So I tap for hours until I finally fall asleep. Then I wake up too early and I am still hurting. I start tapping lightly again as my mind torments me with thoughts of getting up versus staying in bed and the futility of all this damned tapping! But the focus is on MY hurt now, and all thoughts of vengeance have gone away. I know it is my problem and I know I have to persist. So I do.
I keep tapping until the alarm sounds. Louise wakes up and we start talking. I am awake enough and my emotions are subdued enough that I can try to listen and understand, without reacting. As always, there is another side, another perspective, another experience, another suffering, which I am blind to. I try to “get it” and I know I don’t totally but it doesn’t matter. I have made a valiant attempt. And we have weathered another storm. There’s mopping up to do but the energy has shifted. We live to love again…
So what do I have to say on the subject of revenge? I don’t like it. I reject it. I deny it. But if I’m truthful I have to admit I have it. Sure I didn’t go along with any of the thoughts of vengeance that entered my head in my “long dark night” and I can’t recall I time I ever did to any great extent. But what drove the severity of my negative reaction and brain-snap earlier that night? Sure as eggs it was the smouldering hurt from the perceived criticism earlier that day. And so once again I get to learn that whatever I teach the lesson is really for me.
I am reminded of a client who tended to react violently to his partner’s messiness. He would get so angry if his partner left her clothing and other effects lying around that he would swear and curse and smash something. I taught him the tapping and in his next session he told me it hadn’t worked. His partner had left her shoes lying around one day and he got so angry he smashed the shower screen door (then he had to repair it!). When I enquired if he’d done the tapping when he discovered her shoes spread around, he admitted he hadn’t. She had just done her thing and he reacted. In an instant I realised how futile it would be to advise him to tap at the time, as he was so driven by his angry feelings. So I advised him to do the tapping at a neutral time, before she did anything wrong and when he was not feeling upset. And that worked a treat. He didn’t have another violent aggressive incident after this, even though his partner still continued to be, in his words, “a bit messy”. Hmmm.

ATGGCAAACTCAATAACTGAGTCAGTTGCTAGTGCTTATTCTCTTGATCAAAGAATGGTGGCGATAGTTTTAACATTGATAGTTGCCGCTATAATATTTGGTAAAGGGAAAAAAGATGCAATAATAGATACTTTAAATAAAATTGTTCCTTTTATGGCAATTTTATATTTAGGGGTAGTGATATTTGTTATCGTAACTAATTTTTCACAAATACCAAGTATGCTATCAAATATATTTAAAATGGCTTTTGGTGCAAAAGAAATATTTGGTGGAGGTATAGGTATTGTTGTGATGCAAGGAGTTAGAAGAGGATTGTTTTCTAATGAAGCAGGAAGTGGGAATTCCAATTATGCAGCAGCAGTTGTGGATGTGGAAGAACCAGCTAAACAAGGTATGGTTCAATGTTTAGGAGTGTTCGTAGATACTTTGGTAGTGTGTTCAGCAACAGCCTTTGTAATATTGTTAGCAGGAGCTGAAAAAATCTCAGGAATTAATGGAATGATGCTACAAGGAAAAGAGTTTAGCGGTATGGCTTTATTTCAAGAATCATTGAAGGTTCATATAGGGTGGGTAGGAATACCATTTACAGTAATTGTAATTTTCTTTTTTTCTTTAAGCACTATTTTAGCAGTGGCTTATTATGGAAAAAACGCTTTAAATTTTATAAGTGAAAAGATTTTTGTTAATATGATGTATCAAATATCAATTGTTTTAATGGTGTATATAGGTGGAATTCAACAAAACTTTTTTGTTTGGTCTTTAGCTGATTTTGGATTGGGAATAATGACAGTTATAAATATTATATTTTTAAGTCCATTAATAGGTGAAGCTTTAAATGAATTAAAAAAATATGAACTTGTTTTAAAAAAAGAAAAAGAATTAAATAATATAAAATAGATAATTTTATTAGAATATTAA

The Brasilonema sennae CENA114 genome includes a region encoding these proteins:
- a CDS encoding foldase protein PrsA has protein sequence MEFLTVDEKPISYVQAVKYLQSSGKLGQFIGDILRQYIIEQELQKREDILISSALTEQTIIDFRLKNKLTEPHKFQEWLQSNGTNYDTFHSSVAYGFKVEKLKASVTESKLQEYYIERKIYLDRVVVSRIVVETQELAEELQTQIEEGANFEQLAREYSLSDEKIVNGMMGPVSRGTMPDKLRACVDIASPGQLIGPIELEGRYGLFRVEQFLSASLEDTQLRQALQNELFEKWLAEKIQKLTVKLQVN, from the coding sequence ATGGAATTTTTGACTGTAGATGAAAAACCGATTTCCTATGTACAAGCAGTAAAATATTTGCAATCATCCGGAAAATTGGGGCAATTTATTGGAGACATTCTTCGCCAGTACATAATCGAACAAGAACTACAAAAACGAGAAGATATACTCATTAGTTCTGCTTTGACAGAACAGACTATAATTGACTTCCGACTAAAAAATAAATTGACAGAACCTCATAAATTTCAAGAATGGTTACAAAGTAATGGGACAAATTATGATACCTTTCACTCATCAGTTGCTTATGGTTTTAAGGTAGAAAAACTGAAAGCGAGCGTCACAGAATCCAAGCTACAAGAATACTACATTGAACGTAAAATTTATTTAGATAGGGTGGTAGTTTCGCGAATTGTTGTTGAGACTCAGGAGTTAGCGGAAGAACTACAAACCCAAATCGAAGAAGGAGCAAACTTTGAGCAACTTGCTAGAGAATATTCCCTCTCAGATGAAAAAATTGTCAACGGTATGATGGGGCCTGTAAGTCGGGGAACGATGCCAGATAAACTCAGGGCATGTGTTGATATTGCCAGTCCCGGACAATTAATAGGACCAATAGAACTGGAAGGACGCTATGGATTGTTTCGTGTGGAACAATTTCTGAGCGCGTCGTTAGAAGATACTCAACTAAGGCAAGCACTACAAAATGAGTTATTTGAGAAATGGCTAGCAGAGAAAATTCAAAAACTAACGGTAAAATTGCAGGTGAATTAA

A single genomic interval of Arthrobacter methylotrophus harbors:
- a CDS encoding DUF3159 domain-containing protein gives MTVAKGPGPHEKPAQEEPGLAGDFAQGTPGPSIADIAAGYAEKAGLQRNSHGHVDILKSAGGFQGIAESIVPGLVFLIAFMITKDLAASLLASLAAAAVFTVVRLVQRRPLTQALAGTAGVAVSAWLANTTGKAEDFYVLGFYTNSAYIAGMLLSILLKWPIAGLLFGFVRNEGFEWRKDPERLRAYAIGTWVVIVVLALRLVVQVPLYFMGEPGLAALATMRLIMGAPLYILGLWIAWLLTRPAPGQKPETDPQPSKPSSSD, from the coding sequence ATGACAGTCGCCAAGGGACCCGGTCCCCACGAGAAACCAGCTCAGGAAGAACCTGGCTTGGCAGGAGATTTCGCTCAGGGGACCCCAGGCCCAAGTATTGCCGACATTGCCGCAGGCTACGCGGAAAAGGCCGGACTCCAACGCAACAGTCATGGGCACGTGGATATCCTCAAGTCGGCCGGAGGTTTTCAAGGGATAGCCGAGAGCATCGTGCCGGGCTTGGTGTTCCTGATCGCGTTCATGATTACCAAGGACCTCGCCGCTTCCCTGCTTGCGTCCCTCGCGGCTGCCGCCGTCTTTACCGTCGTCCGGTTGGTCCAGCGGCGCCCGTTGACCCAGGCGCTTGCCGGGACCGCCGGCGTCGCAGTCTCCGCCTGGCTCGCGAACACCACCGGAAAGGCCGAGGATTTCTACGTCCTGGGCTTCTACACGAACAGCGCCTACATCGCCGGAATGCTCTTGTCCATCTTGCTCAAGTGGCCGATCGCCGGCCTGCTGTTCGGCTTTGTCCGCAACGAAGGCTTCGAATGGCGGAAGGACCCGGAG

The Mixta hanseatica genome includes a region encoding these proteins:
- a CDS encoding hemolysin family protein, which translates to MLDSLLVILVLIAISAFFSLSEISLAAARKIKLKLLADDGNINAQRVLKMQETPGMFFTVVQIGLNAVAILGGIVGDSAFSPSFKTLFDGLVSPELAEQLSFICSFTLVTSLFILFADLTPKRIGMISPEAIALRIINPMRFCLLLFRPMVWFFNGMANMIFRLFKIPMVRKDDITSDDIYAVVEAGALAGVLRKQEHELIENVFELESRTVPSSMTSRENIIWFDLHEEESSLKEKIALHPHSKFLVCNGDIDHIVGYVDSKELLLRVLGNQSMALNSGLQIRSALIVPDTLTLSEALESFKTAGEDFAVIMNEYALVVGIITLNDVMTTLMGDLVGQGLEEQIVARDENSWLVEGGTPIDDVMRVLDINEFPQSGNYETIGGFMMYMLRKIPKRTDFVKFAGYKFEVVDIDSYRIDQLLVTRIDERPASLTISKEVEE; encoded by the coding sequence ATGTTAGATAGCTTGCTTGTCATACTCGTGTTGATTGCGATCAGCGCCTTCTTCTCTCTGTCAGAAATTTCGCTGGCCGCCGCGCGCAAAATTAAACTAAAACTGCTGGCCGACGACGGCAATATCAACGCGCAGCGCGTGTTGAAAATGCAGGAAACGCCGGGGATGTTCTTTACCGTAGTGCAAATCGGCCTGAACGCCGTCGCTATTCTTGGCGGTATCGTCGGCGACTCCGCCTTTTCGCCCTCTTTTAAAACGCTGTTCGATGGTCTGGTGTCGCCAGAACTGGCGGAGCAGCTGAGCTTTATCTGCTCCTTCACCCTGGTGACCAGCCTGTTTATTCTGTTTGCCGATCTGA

So here’s what I tell my clients (and myself) about anger and revenge: Don’t wait until someone cuts you off in traffic. Do the tapping when you first get in the car. Then you will be less reactive if something does happen. Don’t wait until your partner does that thing that “always” upsets you. Do the tapping at a neutral time when you are not being provoked. Anger and vengeance are such driving emotions it is very difficult (not impossible, but difficult) when you are “in” those feelings to stop yourself and tap. So do the tapping beforehand.
You can also do the tapping for first aid when you are upset, and you will still need to do this at times. But the work will then be much harder, as you’ll be working against the compelling drive of those strong emotional reactions. And you’ll need to persist.
If you want to, you can seek to identify the past experiences where you learnt these reactions and tap on those specific events and memories, but some of these things are quite unconscious to us. Persistence in tapping can work when you can’t even identify such events. So focus first on getting enough tapping into your life and when you do your overall reactivity will settle down. And you will start to see things clearly again. And you’ll be much easier to live with…
P.S: A day after I write this article I open my email inbox and download another conference alert… you aren’t going to believe this but you can check it out for yourself… at Oxford in July… the 3rd global conference on… wait for it… Forgiveness!!!
P.P.S.: Further enquiry will reveal both conferences are at the same place same dates. How appropriate...
P.P.P.S.: Come to a workshop and learn how to apply SET to relieve the hurt.